Equal and Equivalent Sets

What is the difference between Equal and Equivalent Sets?

Even though equal and equivalent sets sound like there isn’t much difference between them. These two are similar concepts, yes, but there is a minor difference between them that sets them both apart. 

But before we divide into equal and equivalent sets, let us understand what cardinality is. Cardinality is the number of elements inside a set. Now this is important because this will help us understand the difference between equal and equivalent sets. 

Equal and equivalent sets are terms used to denote some kind of relationship between two sets. You may think of this as some sort of comparison. Like how you would compare apples to oranges but if there is no standard by which we can compare them, then it would be very difficult to establish anything. If we were to compare them by number, then we could say that there are more apples than oranges or vice versa. Or we could say that there are equal numbers of apples and oranges. 

The same way, if we were to compare two sets, we could use cardinality as a standard for comparison. 

Let us see how it is done.

Define Equal Sets

To understand Equal Set meaning, Equal Set is defined as two sets having the same elements. Two sets A and B can be equal only on the condition that each element of set A is also the element of set B. Also, if two sets happen to be the subsets of each other, then they are stated to be equal sets.


Continuing our above example, if we were to compare one basket of oranges with another basket of oranges, and if the number of oranges is equal in both the baskets, then this is said to be an example for equal sets. 


Equal Sets


An equal set can be represented by:


P = Q


P ⊂ Q and Q ⊂ P ⟺ P equals to Q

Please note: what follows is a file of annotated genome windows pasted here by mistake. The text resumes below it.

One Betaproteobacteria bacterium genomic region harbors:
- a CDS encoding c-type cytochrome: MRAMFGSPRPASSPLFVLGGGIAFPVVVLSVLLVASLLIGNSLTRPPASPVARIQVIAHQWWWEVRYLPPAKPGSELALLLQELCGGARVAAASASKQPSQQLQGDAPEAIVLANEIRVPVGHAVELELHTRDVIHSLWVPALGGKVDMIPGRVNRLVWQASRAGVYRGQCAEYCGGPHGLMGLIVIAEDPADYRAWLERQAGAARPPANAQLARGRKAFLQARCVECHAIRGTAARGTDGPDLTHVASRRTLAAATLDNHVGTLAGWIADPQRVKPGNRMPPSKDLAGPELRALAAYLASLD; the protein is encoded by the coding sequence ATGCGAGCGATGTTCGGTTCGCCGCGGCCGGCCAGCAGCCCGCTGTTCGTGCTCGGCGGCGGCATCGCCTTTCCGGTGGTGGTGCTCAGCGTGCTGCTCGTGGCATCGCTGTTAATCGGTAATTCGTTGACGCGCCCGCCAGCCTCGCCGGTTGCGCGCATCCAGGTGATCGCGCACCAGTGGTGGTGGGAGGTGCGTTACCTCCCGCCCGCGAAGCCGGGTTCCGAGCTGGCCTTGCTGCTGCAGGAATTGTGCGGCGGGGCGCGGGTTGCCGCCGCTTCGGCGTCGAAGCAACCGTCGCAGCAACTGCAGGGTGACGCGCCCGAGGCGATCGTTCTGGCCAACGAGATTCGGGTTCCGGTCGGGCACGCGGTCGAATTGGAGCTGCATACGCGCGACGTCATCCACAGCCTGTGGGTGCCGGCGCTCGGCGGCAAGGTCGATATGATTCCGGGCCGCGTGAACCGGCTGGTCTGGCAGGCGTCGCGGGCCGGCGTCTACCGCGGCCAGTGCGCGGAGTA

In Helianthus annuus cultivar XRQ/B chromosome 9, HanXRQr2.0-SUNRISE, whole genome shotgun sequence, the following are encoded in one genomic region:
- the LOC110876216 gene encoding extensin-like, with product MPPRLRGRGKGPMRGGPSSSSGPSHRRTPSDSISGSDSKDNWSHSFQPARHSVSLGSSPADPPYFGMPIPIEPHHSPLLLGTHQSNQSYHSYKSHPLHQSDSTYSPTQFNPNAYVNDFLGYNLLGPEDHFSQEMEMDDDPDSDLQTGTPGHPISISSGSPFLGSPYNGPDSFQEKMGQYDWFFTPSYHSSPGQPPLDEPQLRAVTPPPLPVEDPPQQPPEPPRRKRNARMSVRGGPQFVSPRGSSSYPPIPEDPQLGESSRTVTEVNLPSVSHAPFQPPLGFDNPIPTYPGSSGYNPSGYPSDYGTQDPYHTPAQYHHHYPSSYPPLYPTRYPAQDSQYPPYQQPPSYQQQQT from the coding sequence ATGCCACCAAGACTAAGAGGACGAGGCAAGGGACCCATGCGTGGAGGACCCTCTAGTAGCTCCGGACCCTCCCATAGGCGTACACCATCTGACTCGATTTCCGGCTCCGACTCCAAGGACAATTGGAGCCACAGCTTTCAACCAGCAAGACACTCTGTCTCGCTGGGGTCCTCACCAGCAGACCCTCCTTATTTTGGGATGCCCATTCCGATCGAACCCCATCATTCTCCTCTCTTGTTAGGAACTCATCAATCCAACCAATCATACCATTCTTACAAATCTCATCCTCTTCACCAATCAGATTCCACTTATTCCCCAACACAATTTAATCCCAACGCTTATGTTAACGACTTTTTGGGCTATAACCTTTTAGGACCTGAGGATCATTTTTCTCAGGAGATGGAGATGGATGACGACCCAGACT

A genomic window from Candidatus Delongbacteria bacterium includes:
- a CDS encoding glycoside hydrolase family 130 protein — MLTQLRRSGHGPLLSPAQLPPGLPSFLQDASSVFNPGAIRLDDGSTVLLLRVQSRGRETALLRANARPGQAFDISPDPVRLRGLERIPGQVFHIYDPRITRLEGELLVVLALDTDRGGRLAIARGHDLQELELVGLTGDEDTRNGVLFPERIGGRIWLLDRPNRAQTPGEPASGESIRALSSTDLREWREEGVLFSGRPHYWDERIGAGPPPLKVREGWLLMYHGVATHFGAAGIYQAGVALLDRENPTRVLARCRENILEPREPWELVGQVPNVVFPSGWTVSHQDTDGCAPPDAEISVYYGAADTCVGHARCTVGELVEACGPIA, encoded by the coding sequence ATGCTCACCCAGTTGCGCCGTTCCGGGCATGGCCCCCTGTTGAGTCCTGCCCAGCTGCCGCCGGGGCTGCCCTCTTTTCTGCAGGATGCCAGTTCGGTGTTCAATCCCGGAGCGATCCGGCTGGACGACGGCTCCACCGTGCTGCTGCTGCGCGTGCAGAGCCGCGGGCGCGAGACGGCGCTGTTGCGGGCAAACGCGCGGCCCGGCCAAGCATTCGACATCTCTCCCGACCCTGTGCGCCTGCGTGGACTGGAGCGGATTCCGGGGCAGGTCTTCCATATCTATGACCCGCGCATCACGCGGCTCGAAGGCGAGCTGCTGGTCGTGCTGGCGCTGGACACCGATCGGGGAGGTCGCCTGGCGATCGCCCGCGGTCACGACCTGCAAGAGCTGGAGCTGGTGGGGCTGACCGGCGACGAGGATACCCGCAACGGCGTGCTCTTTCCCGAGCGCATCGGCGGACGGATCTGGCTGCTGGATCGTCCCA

It is to be noted that if the condition discussed above is not met, then the set is stated to be unequal.


To elaborate, if the two baskets contained an unequal number of oranges or if one basket contained apples and the other contained oranges of the same number, then these cases are said to be examples for unequal sets.


Unequal sets are represented by

P ≠ Q

Define Equivalent Sets

Equivalent sets meaning in Mathematics holds two definitions.


Equivalent Sets Definition 1 - Let's say that two sets A and B have the same cardinality, then, there exists an objective function from set A to B.


Equivalent Sets Definition 2 - Let's say that two sets A and B are stated to be equivalent only if they have the same cardinality, that is, n(A) = n(B).


Thus, to remain or be equivalent, the sets should possess the same cardinality. 

In other words, if there is a basket of apples and a basket of oranges, then if they are of the same number, we can call these as an example for equivalent sets.


This condition means that there should be one to one correspondence between the elements belonging to both the sets. In this context, the one to one condition implies that for each element on the set A, there exists an element in the set B, till both the set A and set B gets exhausted.


Therefore, in general, it can be stated that the two sets remain equivalent to each other if only the number of elements in both the sets remain equal. The sets don't need to hold the same elements, or they stay to be a subset of each other.


Equal And Equivalent Sets Examples

Equal Set Example

If we consider numbers to denote the elements of two sets then we can understand equal and equivalent sets in the following manner.


Let’s understand equal sets with an example,